The standard definition for noise figure (NF) is the degradation of signal to noise ratio (SNR). That is, if the output noise power of the system is increased more than the output signal power, then this implies a significant noise figure and a degredation of SNR.
For an RF photonic link, there are a couple assumptions that result in a slightly altered definition and calculation for noise figure. One assumption is that the input noise is the thermal noise (kT), such as would be detected from an antenna receiver. It is also the case that RF photonic links may be employed in a case where the input signal power level is not defined. In simple telecommunications aplications, it is standard to expect a certain input power level, but as a communications system at a radar front end for instance, the input signal is not known. We can use the gain of the link as a relationship between output signal and input signal instead of a known input and output signal power.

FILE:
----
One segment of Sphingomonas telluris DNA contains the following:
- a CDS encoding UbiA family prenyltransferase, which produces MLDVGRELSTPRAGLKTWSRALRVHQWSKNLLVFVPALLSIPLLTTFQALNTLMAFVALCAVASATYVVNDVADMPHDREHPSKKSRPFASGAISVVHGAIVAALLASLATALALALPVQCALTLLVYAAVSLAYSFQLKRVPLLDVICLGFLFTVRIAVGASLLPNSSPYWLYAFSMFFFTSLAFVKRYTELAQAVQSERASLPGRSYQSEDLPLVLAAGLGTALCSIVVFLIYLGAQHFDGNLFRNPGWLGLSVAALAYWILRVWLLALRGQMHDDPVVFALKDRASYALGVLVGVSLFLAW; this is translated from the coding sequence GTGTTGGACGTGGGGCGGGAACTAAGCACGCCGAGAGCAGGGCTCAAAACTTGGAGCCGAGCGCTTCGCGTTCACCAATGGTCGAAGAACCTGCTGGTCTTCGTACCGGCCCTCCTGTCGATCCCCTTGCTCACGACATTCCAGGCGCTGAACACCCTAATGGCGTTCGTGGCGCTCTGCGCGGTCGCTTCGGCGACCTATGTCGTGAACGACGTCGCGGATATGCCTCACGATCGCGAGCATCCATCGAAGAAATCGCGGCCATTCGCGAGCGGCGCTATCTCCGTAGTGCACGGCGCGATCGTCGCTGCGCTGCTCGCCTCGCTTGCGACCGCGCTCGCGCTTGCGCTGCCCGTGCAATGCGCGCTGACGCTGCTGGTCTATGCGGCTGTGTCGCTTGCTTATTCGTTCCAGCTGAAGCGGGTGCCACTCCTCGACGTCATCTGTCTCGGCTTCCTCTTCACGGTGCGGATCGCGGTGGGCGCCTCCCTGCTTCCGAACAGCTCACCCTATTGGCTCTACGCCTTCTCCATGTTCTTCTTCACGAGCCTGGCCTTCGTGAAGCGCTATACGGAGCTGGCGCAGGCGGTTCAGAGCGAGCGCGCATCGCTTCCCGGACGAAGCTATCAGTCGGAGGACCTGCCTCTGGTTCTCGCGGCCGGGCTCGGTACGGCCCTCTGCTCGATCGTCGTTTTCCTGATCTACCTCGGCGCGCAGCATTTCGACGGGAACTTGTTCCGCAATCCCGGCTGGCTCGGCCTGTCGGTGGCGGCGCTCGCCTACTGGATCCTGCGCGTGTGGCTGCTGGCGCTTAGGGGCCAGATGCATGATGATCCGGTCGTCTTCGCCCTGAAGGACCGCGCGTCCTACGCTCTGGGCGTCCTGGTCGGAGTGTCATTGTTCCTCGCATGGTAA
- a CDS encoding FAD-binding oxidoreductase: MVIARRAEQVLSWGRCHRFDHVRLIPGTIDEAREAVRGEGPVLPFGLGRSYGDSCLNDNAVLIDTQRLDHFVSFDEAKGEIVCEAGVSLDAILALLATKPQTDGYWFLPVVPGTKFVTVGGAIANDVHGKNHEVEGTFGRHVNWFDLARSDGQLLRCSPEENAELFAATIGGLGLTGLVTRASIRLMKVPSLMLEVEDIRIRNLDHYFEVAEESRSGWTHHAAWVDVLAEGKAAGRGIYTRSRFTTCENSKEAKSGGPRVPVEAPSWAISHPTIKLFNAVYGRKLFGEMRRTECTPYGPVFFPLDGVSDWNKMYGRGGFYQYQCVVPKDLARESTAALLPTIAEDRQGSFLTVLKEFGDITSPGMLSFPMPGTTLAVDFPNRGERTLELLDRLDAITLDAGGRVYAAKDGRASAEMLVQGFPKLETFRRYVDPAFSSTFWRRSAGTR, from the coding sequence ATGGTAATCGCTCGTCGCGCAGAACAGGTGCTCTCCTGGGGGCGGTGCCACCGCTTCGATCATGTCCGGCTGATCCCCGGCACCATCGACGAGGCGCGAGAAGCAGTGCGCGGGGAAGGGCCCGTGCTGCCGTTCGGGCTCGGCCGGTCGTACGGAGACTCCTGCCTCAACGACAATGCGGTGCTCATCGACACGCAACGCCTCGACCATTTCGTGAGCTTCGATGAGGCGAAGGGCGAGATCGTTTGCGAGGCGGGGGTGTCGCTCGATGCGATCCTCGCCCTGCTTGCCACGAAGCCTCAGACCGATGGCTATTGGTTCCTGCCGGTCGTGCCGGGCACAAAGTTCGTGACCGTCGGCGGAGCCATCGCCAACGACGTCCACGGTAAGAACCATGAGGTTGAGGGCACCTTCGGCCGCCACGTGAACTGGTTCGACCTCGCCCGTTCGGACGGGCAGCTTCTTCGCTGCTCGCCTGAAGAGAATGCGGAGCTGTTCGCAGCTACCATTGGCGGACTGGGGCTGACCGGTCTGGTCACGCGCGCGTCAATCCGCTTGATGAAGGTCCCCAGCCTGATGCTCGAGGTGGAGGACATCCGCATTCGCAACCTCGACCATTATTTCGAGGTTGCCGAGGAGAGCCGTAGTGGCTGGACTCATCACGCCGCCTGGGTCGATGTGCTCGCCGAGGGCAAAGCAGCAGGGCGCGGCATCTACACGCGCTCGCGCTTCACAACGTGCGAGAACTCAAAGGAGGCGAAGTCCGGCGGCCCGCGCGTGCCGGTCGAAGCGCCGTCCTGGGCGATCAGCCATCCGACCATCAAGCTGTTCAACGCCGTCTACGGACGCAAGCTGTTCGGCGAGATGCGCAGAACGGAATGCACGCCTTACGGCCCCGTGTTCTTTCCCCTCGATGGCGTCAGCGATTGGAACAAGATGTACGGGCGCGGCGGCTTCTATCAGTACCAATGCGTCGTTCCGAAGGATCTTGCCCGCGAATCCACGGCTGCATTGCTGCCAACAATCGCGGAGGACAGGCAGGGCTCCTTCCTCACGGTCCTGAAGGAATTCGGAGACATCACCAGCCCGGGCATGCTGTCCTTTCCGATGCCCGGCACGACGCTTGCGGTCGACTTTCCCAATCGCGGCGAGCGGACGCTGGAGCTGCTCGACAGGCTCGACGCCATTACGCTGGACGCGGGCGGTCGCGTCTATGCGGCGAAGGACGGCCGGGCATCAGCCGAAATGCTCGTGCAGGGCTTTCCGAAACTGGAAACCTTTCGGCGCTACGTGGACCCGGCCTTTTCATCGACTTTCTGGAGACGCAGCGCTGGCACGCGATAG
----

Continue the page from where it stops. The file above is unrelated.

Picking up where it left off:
It is a goal of the link designer in those cases to ensure that all true signals can be distinguished from noise. For these reasons, we may also think of noise figure in the following definition:
Noise figure (NF) is the difference between the total equivalent input noise and thermal background noise.
The equivalent input noise is the output noise without considering the gain of the link.
For the noise figure calculation, we have then:
NF = 10*log_10( EIN / GkT ),
where EIN is the equivalent input noise, G is the link gain, k is Boltzmann’s constant, and T is the temperature in Kelvin.
Equivalent input noise (EIN) is as follows:
EIN = GkT + <I^2>*Z_PD,
where <I^2> is the current noise power spectral density at the output of the link and Z_PD is the photodetector termination impedance.
These together, we have noise figure:
NF = 10*log_10(1+(<I^2*Z_PD)/GkT)